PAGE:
For ROAD KILL (originally titled ROAD TRAIN), May contrasted the vast, dry country of South Australia with the harsher, industrial menace of the supernatural vehicle as it roared, DUEL-like, across the highways and menaced a group of vacationing teens. Like DUEL, there’s a sense of the supernatural evoked in the presence and behavior of the three-trailered truck, which eventually captures the teens and trapped them in its careening, driverless cab. “I wanted a strong music character for the ROAD KILL, a sort of possessed and possessive giant truck,” said May. “It needed discordant metallic resonance. There is a continual grinding metallic unease from the moment the ROAD KILL starts taunting and attacking the characters on their backpacking holiday in the middle of nowhere. There is a strong dirty pop element as a language in the film featuring bleeding distortions and vocal manipulations.”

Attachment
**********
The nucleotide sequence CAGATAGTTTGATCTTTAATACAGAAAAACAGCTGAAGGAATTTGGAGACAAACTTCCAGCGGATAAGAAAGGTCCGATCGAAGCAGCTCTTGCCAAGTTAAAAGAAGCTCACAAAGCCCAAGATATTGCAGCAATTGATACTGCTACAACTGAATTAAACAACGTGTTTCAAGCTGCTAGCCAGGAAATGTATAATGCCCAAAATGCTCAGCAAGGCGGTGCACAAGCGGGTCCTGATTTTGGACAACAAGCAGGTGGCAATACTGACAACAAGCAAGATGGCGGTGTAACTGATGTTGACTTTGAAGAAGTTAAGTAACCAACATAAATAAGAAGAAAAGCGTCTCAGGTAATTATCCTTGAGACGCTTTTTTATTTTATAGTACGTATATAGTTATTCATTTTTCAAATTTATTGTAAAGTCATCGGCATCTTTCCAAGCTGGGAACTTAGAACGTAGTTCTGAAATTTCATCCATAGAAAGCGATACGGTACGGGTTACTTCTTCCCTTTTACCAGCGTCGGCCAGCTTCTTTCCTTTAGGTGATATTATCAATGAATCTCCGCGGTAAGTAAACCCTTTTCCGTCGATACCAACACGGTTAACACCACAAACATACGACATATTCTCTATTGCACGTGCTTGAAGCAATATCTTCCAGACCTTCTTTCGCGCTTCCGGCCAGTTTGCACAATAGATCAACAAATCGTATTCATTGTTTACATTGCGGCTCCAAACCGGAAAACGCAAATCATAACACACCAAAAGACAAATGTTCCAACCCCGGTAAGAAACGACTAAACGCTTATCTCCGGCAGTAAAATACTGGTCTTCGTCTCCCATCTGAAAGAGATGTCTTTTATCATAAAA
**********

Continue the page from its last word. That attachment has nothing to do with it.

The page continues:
May crafted an intricate instrumental texture to enhance ROAD KILL’s propulsive suspense and terror. “I grabbed a bunch of metal industrial oil drums and dragged them into my studio to be hit by metal pipes,” he said. “At one point I unbolted the front gate of the house to be used as additional percussion. Most of these sounds were recorded and distorted. There were keyboard sounds also fed into a raft of different and ever-changing distortions to become the character of the ROAD KILL. The director had strong views on bringing out the sub text of the narrative requiring a love theme of sorts: a lyrical, distressed piano which feels more and more pain as the film progresses.” Added to the mix are some showpiece tracks meant to come out of the truck’s cab: one of them is “an abrasive trucker’s ode played on very cheap, detuned guitars, recorded into a cheap amp with reoccurring manipulations of screaming and distorted maniacal laughing.”